I was reminded of this illusion by the Seed Daily Zeitgeist yesterday. In order to get the full effect, I’ll show you one set of photos here, and the rest of the post will be below the fold. The first are from Schwanginer et al. (2003)1:
They look pretty normal, right? Now look at these:
Gross, right? Those are the same two photos (the one on the right is now on the left, but rightside up this time. The distortions to the one face, which didn’t look so bad when it was upside down, now look… grotesque. What’s going on here? Well, in the inverted photo on the right (on the left when the faces are rightside up), the mouth and eyes are upside down. This doesn’t bother us all that much when the faces are upside down. In fact, we often don’t even notice it, and the expression looks pretty close to the normal face. Only when we view the face rightside up do the upside-down facial features strike us. The illusion is often called the Thatcher illusion, because its discoverer, Peter Thompson2, used a photo of Margaret Thatcher in his original experiment. Here are his photos (from this site):
Why does this occur? Clearly, our ability to process faces is impeded by inverting them, but what exactly is impeded in the Thatcher illusion? There are three competing hypotheses3. The first, called the expression hypothesis, goes as follows4:
(a) the grotesque appearance of a Thatcherized face is due to its expression, (b) inversion impairs the encoding of expression, and, therefore, (c) inversion disrupts the perception of grotesqueness of a Thatcherized face. (p. 284)
In other words, we have a harder time encoding expressions when faces are inverted, so we don’t notice the problem with the expressions until we turn the faces rightside up.
The second hypothesis has to do with reference frames. It says that when we view an object like a face, we use two reference frames, one of which is based on the object, and the other on our egocentric or contextual sense of orientation (e.g., what’s up and what’s down). When the faces in the Thatcher illusion stimuli (generally called “thatcherized faces”) are upside down, the top of the mouth and eyes differs for the two reference frames, but when the thatcherized faces are rightside up, the two reference frames are in agreement, and we get an even uglier Margaret Thatcher.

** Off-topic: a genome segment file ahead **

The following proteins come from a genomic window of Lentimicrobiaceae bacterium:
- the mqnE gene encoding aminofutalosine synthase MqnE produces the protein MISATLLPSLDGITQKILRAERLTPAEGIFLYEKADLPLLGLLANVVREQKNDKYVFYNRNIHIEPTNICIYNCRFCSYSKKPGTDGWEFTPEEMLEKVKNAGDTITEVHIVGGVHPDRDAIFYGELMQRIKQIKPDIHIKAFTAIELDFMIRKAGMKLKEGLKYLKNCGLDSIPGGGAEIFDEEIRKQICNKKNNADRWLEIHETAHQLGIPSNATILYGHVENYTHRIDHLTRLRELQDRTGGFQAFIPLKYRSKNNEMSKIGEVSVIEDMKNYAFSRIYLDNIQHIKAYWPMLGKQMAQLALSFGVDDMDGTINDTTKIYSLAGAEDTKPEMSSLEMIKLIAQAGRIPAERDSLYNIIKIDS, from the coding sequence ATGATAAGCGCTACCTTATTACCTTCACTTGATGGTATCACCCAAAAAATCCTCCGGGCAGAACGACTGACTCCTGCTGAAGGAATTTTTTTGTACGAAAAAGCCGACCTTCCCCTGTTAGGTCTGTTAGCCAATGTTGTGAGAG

These first two hypotheses have some empirical support, but they don’t fit with all of the data, so researchers have come up with a third hypothesis based on dual process theories of facial perception, which is now well supported empirically4. It begins with the assumption that we process faces by looking at “local features” (e.g., eyes, nose, mouth) and their configuration (how they’re organized relative to each other). When the faces are inverted, it is difficult to process the configural information; we just can’t seem to process the relationships between the features. So we rely on the local features, which don’t appear to be off in the thatcherized faces. However, when the faces are rightside up, both the configural information and the local features are screwy, causing them to look grotesque. Evidence for this hypothesis comes from experiments in which participants are easily able to perceive alterations to local features (e.g., blacking the teeth) when the faces are inverted, but, as the above photos demonstrate, are unable to perceive even large deviations from the normal configuration of those features6.
Interestingly, studies using an electroencephalogram to measure the brain’s response to the different photos indicate that our brains do recognize a large difference between the thatcherized and unthatcherized faces, even when they’re inverted, despite the fact that participants are rarely consciously aware of the differences7. Since this difference in event-related potentials likely occurs early in the processing of the faces, it may be that higher-order visual processing of the local features overrides the differences that the visual system initially perceives, making it difficult for us to consciously perceive those differences. However, it’s not quite clear how this works, and futher neuroscientific research on this aspect of our processing of thatcherized faces may provide interesting insights into face perception.
1Schwaninger, A., Carbon, C.C., & Leder, H. (2003). Expert face processing: Specialization and constraints. In G. Schwarzer & H. Leder (Eds.), Development of Face Processing, pp. 81-97. Göttingen: Hogrefe.
2Thompson, P. (1980). Margaret Thatcher: A new illusion. Perception, 9, 483-484.
3The competing explanations are detailed in Bartlett, J.C., & Searcy, J. (1993). Inversion and configuration of faces. Cognitive Psychology, 25, 281-316.
5Carbon, C.C., Schweinberger, S.R., Kaufmann, J.M>, & Leder, H. (2005). The Thatcher illusion seen by the brain: An event-related brain potentials study. Cognitive Brain Research, 24, 544-555.
6Searcy, J.H., & Bartlett, J.C. (1996). Inversion and processing of component and spatial-relational information of faces. Journal of Experimental Psychology: Human Perception and Performance, 22, 904-915.
7Carbon et al. (2005).